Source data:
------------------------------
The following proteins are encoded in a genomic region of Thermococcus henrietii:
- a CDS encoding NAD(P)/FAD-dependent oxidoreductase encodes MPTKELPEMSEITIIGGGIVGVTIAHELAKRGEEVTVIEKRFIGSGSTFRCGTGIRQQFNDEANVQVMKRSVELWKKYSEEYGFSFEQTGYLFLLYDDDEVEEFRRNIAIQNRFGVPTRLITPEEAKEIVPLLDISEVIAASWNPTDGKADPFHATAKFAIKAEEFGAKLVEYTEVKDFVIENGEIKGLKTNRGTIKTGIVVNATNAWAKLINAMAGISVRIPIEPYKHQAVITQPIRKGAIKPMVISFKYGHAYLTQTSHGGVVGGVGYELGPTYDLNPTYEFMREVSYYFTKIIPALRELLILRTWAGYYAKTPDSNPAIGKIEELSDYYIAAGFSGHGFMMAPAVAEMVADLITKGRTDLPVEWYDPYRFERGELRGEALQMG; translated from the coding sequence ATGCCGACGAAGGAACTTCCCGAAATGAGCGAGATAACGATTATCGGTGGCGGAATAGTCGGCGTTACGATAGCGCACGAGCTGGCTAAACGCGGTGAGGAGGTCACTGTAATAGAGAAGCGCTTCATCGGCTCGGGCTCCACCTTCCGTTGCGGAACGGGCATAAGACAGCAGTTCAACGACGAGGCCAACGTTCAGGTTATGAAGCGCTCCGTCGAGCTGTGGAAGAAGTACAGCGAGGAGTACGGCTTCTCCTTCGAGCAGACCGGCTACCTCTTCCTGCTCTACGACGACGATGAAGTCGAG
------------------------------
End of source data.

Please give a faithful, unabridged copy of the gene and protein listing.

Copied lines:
The following proteins are encoded in a genomic region of Thermococcus henrietii:
- a CDS encoding NAD(P)/FAD-dependent oxidoreductase encodes MPTKELPEMSEITIIGGGIVGVTIAHELAKRGEEVTVIEKRFIGSGSTFRCGTGIRQQFNDEANVQVMKRSVELWKKYSEEYGFSFEQTGYLFLLYDDDEVEEFRRNIAIQNRFGVPTRLITPEEAKEIVPLLDISEVIAASWNPTDGKADPFHATAKFAIKAEEFGAKLVEYTEVKDFVIENGEIKGLKTNRGTIKTGIVVNATNAWAKLINAMAGISVRIPIEPYKHQAVITQPIRKGAIKPMVISFKYGHAYLTQTSHGGVVGGVGYELGPTYDLNPTYEFMREVSYYFTKIIPALRELLILRTWAGYYAKTPDSNPAIGKIEELSDYYIAAGFSGHGFMMAPAVAEMVADLITKGRTDLPVEWYDPYRFERGELRGEALQMG; translated from the coding sequence ATGCCGACGAAGGAACTTCCCGAAATGAGCGAGATAACGATTATCGGTGGCGGAATAGTCGGCGTTACGATAGCGCACGAGCTGGCTAAACGCGGTGAGGAGGTCACTGTAATAGAGAAGCGCTTCATCGGCTCGGGCTCCACCTTCCGTTGCGGAACGGGCATAAGACAGCAGTTCAACGACGAGGCCAACGTTCAGGTTATGAAGCGCTCCGTCGAGCTGTGGAAGAAGTACAGCGAGGAGTACGGCTTCTCCTTCGAGCAGACCGGCTACCTCTTCCTGCTCTACGACGACGATGAAGTCGAG